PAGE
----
For younger adults, a urinary tract infection (UTI) is merely an inconvenience. But for those aged 65-and-above, a UTI can be dangerous. UTIs in elderly adults usually target women over men, and tend to also occur more frequently in those with limited mobility, diabetes, kidney stones, incontinence, or who have recently undergone bladder surgery. Many seniors with dementia can’t express that they have UTI symptoms, which makes it hard on caregivers. If you’re caring for an elderly adult who’s at risk for a UTI, the first step is knowing what to look for.

UTI Complications in the Elderly

Your urinary system helps remove waste products from your body and is made up of the kidneys, ureters, bladder and urethra. When bacteria found in retained urine start multiplying, it can lead to an infection. Left untreated, a UTI can transition into a more serious kidney infection, resulting in permanent damage or kidney failure. UTIs can also cause sepsis, which is a potentially life-threatening infection of the bloodstream.

Why Do Seniors Get UTIs?

Older individuals are more vulnerable to UTIs for several reasons, starting with the fact their immune systems are compromised due to the aging process itself. Many elderly men and women also have weakened muscles in their bladder and pelvic floor that can cause urine retention and incontinence. Whenever urine stays in the urinary tract, there’s the potential for bacteria to multiply, cause an infection and then spread.

Common UTI Symptoms

According to the Mayo Clinic, common symptoms of UTIs in elderly adults with a good immune system include:

  • Pain or burning while urinating
  • Frequent or urgent need to urinate
  • Low-grade fever that persists
  • Urine that appears dark, cloudy or bloody
  • Night sweats or chills
  • Strong or bad-smelling urine
  • Sensations of pressure in the lower pelvic region
  • Pain in the center of the pelvic area (women)

When caring for a senior with a weakened immune system who also can’t communicate well, a UTI is sometimes hard to detect. In those situations, you’ll need to look for secondary signs.

Secondary Signs of UTIs in Elderly Adults

If your senior has a compromised immune system due to advanced age, an illness, or medication they’re on, determining whether-or-not they have a UTI can be hard because their body won’t mount an immune response. In addition, secondary  signs of UTIs in elderly adults can mimic those of dementia and Alzheimer’s, which sometimes makes a diagnosis complicated.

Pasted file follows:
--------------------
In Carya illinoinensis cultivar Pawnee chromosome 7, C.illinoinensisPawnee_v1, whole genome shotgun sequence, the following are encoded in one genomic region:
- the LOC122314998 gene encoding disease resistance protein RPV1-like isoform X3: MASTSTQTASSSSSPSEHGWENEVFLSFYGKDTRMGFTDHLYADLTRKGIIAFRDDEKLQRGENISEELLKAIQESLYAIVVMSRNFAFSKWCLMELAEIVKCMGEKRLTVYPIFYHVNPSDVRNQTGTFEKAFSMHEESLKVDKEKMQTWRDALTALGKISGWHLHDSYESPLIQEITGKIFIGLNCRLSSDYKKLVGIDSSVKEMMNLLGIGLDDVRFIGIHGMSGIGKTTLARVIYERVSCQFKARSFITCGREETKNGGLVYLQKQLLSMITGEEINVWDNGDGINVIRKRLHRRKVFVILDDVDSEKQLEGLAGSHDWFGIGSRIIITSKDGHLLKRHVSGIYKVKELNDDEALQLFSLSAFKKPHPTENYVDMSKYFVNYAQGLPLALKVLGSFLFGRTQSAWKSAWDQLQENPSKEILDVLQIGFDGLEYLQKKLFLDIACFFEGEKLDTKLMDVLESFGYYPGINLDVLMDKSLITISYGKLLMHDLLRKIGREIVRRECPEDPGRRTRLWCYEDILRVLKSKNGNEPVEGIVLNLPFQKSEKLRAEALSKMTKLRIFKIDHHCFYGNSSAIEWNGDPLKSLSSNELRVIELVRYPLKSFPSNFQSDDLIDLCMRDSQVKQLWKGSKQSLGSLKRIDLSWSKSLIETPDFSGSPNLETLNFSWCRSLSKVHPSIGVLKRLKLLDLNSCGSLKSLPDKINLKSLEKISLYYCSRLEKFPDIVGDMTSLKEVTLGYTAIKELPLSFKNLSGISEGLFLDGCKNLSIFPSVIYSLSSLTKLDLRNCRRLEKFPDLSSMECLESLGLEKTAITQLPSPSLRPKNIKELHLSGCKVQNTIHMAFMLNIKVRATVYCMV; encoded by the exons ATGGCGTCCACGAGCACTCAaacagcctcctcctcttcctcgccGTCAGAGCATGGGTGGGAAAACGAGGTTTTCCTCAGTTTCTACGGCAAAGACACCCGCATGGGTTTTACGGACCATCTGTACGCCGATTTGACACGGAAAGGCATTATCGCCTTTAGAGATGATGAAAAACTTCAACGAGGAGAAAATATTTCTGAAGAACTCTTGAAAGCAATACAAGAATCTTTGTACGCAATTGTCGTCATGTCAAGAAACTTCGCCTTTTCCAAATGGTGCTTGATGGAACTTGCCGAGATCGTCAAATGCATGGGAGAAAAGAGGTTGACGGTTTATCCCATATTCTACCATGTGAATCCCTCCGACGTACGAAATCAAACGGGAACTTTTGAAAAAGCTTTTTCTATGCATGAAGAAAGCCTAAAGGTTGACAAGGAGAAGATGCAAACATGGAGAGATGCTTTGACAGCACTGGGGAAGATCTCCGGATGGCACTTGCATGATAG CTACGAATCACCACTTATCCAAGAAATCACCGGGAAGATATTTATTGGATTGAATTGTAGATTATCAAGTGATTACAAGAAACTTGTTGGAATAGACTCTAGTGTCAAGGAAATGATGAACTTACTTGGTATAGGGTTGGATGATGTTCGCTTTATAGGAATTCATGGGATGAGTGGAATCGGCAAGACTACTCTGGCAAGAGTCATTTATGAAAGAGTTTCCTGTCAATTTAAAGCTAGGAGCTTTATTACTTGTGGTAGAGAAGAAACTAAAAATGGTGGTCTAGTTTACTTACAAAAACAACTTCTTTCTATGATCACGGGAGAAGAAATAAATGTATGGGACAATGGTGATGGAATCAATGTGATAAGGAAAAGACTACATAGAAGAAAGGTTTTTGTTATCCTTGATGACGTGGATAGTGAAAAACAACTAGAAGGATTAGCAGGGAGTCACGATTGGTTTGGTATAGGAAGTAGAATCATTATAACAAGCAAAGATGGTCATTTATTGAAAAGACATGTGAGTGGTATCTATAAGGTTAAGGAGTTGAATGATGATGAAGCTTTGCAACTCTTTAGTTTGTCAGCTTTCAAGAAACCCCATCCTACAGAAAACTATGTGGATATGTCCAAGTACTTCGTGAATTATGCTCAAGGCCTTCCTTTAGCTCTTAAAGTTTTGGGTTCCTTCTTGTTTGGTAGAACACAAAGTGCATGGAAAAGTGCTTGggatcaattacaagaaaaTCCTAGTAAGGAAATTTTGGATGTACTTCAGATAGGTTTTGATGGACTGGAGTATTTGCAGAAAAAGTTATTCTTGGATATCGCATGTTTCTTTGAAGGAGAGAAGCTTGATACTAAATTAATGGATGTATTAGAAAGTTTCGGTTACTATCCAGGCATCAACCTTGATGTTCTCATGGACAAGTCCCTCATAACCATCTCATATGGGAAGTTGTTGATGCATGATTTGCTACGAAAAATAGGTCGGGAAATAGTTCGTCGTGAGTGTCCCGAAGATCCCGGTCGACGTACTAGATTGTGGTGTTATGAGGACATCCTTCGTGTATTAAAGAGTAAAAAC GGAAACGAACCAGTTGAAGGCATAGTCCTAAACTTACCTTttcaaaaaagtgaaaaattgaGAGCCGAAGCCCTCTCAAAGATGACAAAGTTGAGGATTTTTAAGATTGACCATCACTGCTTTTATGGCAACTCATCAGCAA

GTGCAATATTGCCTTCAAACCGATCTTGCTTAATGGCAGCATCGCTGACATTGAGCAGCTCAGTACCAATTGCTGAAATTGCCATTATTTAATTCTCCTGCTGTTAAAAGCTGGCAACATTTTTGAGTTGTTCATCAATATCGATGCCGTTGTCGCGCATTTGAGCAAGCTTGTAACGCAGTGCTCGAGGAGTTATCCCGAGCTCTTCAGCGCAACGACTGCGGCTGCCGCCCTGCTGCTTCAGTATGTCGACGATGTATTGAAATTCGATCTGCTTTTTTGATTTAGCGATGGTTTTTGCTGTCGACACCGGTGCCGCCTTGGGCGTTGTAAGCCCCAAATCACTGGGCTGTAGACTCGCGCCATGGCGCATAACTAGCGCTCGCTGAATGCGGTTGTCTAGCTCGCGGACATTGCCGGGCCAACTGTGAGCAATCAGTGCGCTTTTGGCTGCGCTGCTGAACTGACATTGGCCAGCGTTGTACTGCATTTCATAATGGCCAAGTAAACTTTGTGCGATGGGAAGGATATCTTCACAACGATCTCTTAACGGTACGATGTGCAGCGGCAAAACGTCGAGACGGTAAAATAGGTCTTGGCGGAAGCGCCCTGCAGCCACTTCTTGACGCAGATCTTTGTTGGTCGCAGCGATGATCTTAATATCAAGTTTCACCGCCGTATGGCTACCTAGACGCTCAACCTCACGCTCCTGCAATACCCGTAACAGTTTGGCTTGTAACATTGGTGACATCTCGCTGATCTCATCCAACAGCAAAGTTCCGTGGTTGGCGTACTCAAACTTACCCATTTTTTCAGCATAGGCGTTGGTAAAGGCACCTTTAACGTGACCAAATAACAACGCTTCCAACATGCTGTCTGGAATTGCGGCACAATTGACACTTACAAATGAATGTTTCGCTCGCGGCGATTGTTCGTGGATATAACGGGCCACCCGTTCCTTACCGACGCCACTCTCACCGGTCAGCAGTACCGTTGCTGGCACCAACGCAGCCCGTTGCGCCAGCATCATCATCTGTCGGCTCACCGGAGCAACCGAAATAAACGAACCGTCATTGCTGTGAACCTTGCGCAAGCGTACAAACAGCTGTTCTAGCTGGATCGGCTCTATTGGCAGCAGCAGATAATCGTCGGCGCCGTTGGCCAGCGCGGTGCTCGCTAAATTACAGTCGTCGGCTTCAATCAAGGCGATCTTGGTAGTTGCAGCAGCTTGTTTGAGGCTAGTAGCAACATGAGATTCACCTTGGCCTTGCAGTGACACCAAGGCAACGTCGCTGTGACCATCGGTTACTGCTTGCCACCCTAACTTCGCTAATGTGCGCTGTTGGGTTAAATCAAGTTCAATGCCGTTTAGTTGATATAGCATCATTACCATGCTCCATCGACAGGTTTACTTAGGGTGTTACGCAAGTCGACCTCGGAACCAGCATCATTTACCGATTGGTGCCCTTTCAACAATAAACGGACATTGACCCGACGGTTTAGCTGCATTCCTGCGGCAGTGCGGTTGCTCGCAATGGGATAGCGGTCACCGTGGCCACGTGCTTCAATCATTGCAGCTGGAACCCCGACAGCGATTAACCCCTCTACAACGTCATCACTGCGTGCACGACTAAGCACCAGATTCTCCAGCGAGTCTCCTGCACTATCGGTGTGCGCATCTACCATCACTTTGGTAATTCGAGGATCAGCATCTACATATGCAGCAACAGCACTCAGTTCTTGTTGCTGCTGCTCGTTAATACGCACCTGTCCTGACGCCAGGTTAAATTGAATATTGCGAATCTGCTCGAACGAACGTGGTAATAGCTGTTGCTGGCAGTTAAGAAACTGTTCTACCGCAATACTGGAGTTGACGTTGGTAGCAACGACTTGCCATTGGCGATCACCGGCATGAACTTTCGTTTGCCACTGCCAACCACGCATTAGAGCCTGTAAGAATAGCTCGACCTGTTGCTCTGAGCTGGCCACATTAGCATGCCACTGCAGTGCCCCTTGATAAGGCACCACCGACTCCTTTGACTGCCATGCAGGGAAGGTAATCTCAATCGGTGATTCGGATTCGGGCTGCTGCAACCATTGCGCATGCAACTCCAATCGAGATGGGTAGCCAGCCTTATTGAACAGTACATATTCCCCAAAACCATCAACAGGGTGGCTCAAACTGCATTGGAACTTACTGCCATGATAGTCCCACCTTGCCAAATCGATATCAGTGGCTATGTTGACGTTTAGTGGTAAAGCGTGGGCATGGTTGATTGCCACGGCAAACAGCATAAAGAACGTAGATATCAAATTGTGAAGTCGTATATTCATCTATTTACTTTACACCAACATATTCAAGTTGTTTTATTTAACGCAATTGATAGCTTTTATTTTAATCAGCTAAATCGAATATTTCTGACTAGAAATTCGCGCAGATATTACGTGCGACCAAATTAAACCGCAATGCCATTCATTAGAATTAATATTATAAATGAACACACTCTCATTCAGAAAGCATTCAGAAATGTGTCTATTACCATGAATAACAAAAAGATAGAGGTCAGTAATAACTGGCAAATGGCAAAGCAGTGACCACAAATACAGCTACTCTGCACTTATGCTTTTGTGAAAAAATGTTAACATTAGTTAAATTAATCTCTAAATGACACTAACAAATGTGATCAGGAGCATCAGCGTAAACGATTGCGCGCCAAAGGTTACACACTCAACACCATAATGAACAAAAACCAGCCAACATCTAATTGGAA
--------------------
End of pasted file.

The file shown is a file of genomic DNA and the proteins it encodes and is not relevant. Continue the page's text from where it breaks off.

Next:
With that in mind, here are some secondary signs for a senior with a UTI:

  • Acting confused or delirious
  • Dizziness or falling
  • Hallucinations
  • Agitation
  • Poor motor skills or lack of coordination
  • Other unusual behaviors

When you suspect that your loved one has a UTI, it’s best to have them checked by a doctor. Not promptly doing so could place them at risk for kidney damage and sepsis. Once diagnosed with a UTI, treatment with antibiotics usually clears it up.

UTI Prevention Tips for Seniors

Here are some ways to help ensure that your loved one stays UTI-free:

  • Limit or eliminate caffeine and alcohol, as both can irritate the bladder.
  • Drink 2 to 4 quarts of water per day unless prohibited by a doctor’s order.
  • Wear breathable cotton underwear and change undergarments out at least once daily.
  • Drink cranberry juice, or take cranberry tablets, unless there’s a history of kidney stones.
  • Practice good incontinence care if that’s an issue. Wearing adult briefs will also increase the likelihood for a UTI.

If you are caring for an aging in place loved one who’s prone to get UTIs, and you can’t be there to assist them during the day, it may be wise to hire a licensed in-home caregiver.

In-Home Caregivers with UTI-Prevention Training

Caring for an elderly loved one who’s prone to getting UTIs can be challenging, especially when you manage your own household or live far away. When you need a hand, call Cranberry Home Care. As a fully licensed and insured home care agency, our carefully screened caregivers are highly trained on UTI symptoms and precautions. While serving as an extended family in your senior’s home, our aides will assist with their bathing, fluid intake, toileting and personal hygiene needs.

Our compassionate in-home senior services also include light housekeeping, medication reminders, food shopping assistance, meals, transportation and companionship. And, all our family trusted amenities can be individually tailored in an affordable package when and where you need them! To learn more now about Cranberry Home Care, or to schedule a FREE, in-home care consultation for a senior in Southeastern, MA, today, please visit:!